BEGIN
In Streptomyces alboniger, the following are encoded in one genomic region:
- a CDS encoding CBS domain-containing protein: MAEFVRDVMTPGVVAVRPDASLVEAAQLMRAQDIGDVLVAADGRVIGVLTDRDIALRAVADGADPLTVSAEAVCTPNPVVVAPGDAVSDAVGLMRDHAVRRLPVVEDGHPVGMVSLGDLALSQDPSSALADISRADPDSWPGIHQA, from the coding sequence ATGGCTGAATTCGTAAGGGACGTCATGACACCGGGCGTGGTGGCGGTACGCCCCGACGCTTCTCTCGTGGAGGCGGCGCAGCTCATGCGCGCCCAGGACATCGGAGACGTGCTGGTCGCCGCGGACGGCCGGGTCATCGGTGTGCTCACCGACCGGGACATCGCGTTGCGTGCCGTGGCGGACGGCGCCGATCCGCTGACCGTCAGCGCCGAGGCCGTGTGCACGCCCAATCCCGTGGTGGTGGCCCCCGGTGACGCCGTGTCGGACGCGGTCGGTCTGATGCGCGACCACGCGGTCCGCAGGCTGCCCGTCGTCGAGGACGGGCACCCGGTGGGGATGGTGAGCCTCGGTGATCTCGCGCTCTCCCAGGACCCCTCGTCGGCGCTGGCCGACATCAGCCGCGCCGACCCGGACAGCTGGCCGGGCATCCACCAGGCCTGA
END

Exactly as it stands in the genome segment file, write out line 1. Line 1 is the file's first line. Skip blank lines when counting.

In Streptomyces alboniger, the following are encoded in one genomic region: